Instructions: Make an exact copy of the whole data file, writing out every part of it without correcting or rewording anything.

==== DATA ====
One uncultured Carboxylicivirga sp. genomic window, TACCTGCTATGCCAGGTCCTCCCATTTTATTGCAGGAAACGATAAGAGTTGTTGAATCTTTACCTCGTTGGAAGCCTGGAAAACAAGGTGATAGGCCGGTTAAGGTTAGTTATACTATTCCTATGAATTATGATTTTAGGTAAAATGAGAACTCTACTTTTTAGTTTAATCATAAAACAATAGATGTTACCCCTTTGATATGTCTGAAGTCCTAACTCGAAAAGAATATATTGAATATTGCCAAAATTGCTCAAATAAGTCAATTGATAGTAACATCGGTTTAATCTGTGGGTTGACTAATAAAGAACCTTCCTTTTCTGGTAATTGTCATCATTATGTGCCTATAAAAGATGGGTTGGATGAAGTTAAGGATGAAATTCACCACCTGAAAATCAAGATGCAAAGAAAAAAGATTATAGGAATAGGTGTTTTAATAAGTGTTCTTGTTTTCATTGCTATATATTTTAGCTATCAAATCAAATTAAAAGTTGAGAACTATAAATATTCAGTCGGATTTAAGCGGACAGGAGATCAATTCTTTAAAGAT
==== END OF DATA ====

One uncultured Carboxylicivirga sp. genomic window, TACCTGCTATGCCAGGTCCTCCCATTTTATTGCAGGAAACGATAAGAGTTGTTGAATCTTTACCTCGTTGGAAGCCTGGAAAACAAGGTGATAGGCCGGTTAAGGTTAGTTATACTATTCCTATGAATTATGATTTTAGGTAAAATGAGAACTCTACTTTTTAGTTTAATCATAAAACAATAGATGTTACCCCTTTGATATGTCTGAAGTCCTAACTCGAAAAGAATATATTGAATATTGCCAAAATTGCTCAAATAAGTCAATTGATAGTAACATCGGTTTAATCTGTGGGTTGACTAATAAAGAACCTTCCTTTTCTGGTAATTGTCATCATTATGTGCCTATAAAAGATGGGTTGGATGAAGTTAAGGATGAAATTCACCACCTGAAAATCAAGATGCAAAGAAAAAAGATTATAGGAATAGGTGTTTTAATAAGTGTTCTTGTTTTCATTGCTATATATTTTAGCTATCAAATCAAATTAAAAGTTGAGAACTATAAATATTCAGTCGGATTTAAGCGGACAGGAGATCAATTCTTTAAAGAT